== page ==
Section 125.2(b) of the Postal Laws and Regulations (1948) required that plaintiff receive all outgoing mail at the post offices to be transported by truck to plaintiff's vessels for transportation to foreign ports, and also required plaintiff to deliver to the post offices all incoming mail. The regulations as amended on June 30, 1954, relieved plaintiff of the duty of bringing incoming mails from the vessels to the post offices; incoming mails were accepted by the post offices on the piers, effective August 1, 1954.
The law, which was the Act of February 14, 1929 (45 Stat. 1175), 39 U.S.C.A. § 654(a), authorized the Postmaster General to fix the rates of compensation for the transportation of the mails by steamship at not more than 80 cents a pound for letters and 8 cents a pound for other articles, including parcel post. Pursuant to this authority, he fixed the rates set out in paragraph (3) (b) of section 120.7 of the same Postal Laws and Regulations (1948). This paragraph reads:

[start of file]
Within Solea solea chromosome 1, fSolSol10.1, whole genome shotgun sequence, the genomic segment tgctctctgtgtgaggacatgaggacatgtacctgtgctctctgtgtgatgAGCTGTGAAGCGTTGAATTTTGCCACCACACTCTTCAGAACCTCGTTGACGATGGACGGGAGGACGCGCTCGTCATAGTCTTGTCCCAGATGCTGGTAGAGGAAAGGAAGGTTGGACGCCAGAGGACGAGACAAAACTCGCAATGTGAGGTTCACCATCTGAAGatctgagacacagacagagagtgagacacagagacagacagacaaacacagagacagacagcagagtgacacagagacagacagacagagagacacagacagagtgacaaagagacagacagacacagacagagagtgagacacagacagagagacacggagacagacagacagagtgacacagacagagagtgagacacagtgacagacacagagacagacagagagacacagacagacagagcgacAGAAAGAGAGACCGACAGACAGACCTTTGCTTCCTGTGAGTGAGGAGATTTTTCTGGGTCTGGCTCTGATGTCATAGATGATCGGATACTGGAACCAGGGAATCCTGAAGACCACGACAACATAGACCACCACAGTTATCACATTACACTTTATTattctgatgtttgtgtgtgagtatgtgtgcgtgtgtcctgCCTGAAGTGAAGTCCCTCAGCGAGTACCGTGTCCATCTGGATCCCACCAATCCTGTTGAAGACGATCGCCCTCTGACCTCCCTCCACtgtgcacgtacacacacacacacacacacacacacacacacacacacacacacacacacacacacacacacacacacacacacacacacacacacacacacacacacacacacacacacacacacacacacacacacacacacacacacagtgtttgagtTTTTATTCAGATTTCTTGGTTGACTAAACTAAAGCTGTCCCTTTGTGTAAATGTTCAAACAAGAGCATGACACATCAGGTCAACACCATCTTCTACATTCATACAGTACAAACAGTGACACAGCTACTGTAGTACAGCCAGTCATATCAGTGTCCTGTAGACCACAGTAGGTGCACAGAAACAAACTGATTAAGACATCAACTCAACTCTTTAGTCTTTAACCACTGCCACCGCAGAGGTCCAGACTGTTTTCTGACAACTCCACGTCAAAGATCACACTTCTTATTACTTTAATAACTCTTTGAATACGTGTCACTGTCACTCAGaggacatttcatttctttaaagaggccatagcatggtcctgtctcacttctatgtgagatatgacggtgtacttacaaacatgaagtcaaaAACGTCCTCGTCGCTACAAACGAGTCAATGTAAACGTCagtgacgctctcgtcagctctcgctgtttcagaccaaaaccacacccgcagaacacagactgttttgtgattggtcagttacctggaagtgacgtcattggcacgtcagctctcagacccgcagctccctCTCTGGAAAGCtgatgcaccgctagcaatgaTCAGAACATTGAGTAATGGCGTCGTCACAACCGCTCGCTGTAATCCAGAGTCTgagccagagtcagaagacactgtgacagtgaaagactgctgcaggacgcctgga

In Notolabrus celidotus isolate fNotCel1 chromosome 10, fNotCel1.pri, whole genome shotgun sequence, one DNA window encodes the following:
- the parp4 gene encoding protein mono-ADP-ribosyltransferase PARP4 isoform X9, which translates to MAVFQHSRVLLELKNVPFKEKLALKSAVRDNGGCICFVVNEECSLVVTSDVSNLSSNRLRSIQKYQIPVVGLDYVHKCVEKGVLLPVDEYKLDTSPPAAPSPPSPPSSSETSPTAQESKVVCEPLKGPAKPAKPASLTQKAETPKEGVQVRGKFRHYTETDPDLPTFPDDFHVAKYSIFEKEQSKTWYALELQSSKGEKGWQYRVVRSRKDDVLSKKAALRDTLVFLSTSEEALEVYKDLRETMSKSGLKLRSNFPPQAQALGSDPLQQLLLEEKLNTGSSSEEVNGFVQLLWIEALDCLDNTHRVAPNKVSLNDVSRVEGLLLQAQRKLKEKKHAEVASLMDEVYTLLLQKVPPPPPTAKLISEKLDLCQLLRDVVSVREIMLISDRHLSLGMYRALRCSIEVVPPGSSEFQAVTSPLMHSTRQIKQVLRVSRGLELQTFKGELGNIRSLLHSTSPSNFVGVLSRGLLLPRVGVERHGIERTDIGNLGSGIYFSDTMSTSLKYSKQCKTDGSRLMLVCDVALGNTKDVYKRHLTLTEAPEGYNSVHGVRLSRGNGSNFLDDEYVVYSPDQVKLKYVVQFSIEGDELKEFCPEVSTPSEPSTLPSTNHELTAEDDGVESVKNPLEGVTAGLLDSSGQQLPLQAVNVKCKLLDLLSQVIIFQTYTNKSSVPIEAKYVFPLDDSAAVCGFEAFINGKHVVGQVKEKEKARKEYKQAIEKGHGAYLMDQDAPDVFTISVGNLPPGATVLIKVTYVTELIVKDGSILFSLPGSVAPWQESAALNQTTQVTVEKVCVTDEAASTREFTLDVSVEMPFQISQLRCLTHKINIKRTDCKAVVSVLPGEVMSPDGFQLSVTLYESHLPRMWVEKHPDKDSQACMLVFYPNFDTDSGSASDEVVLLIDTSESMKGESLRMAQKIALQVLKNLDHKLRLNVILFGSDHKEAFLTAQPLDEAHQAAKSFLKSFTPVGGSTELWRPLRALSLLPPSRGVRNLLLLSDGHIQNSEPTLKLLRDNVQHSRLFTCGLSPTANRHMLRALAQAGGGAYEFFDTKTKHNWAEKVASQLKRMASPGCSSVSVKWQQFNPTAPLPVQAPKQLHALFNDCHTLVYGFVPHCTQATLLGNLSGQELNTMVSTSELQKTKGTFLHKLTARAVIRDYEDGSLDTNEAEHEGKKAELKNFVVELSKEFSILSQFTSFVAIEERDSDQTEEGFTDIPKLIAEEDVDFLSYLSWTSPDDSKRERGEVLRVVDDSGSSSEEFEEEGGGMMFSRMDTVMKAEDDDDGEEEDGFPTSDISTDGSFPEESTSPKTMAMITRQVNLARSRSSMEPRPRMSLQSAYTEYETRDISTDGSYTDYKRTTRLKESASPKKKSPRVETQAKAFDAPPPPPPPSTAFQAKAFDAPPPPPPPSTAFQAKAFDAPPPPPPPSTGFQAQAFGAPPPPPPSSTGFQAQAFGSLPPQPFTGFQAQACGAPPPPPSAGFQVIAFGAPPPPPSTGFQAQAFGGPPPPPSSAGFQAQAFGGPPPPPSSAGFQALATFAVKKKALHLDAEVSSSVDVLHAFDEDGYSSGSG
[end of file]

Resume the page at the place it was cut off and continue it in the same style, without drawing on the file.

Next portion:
"Definite rates. Unless otherwise specially provided, payment shall be made for the transportation of United States mails and foreign closed transit mails on steamships of both United States registry and foreign registry, and for the transportation to the United States of mails which the United States is obligated to convey, at the rates of 8.8 cents a pound for mails consisting of letters and postcards and 1.1 cents a pound for mails consisting of other articles, including parcel post, for distances up to and including 300 nautical miles; 23.7 cents a pound for mails consisting of letters and postcards and 2.9 cents a pound for mails consisting of other articles, including parcel post, for distances from 300 up to and including 1,500 nautical miles, and 35.5 cents a pound for mails consisting of letters and postcards and 4.7 cents a pound for mails consisting of other articles, including parcel post, for distances exceeding 1,500 nautical miles."
In applying the rates of compensation as fixed by the Postmaster General, there was deducted the weight of the mail sacks from the weight of the sacks with the letters and packages contained therein, and compensation was paid based upon the net weight of the mails. No additional compensation was paid for returning the empty sacks.
The question presented is whether the rates of compensation fixed by the Postmaster General were intended to cover all the services required in order to transport the letters, postcards, and other articles, including parcel post.